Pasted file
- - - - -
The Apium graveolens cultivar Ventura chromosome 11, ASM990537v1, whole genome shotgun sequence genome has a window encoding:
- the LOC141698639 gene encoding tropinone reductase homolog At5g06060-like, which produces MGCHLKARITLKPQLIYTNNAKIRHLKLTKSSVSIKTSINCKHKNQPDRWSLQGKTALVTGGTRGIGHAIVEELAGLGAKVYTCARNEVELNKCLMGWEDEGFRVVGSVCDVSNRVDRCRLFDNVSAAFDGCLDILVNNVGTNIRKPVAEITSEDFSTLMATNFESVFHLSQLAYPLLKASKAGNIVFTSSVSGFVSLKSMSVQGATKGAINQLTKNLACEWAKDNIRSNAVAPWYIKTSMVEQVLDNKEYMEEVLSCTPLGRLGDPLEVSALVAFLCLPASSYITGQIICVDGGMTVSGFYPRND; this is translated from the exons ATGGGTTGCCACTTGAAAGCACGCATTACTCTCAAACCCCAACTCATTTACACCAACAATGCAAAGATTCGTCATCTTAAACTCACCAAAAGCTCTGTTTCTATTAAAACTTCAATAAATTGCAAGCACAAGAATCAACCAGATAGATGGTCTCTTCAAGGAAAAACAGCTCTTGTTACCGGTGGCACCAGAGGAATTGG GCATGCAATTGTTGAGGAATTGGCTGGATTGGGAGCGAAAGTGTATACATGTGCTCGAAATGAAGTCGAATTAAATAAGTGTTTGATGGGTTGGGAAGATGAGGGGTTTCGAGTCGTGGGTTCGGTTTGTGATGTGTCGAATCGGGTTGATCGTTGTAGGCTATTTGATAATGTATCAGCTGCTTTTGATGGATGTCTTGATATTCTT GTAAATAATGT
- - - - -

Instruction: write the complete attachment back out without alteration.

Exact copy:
The Apium graveolens cultivar Ventura chromosome 11, ASM990537v1, whole genome shotgun sequence genome has a window encoding:
- the LOC141698639 gene encoding tropinone reductase homolog At5g06060-like, which produces MGCHLKARITLKPQLIYTNNAKIRHLKLTKSSVSIKTSINCKHKNQPDRWSLQGKTALVTGGTRGIGHAIVEELAGLGAKVYTCARNEVELNKCLMGWEDEGFRVVGSVCDVSNRVDRCRLFDNVSAAFDGCLDILVNNVGTNIRKPVAEITSEDFSTLMATNFESVFHLSQLAYPLLKASKAGNIVFTSSVSGFVSLKSMSVQGATKGAINQLTKNLACEWAKDNIRSNAVAPWYIKTSMVEQVLDNKEYMEEVLSCTPLGRLGDPLEVSALVAFLCLPASSYITGQIICVDGGMTVSGFYPRND; this is translated from the exons ATGGGTTGCCACTTGAAAGCACGCATTACTCTCAAACCCCAACTCATTTACACCAACAATGCAAAGATTCGTCATCTTAAACTCACCAAAAGCTCTGTTTCTATTAAAACTTCAATAAATTGCAAGCACAAGAATCAACCAGATAGATGGTCTCTTCAAGGAAAAACAGCTCTTGTTACCGGTGGCACCAGAGGAATTGG GCATGCAATTGTTGAGGAATTGGCTGGATTGGGAGCGAAAGTGTATACATGTGCTCGAAATGAAGTCGAATTAAATAAGTGTTTGATGGGTTGGGAAGATGAGGGGTTTCGAGTCGTGGGTTCGGTTTGTGATGTGTCGAATCGGGTTGATCGTTGTAGGCTATTTGATAATGTATCAGCTGCTTTTGATGGATGTCTTGATATTCTT GTAAATAATGT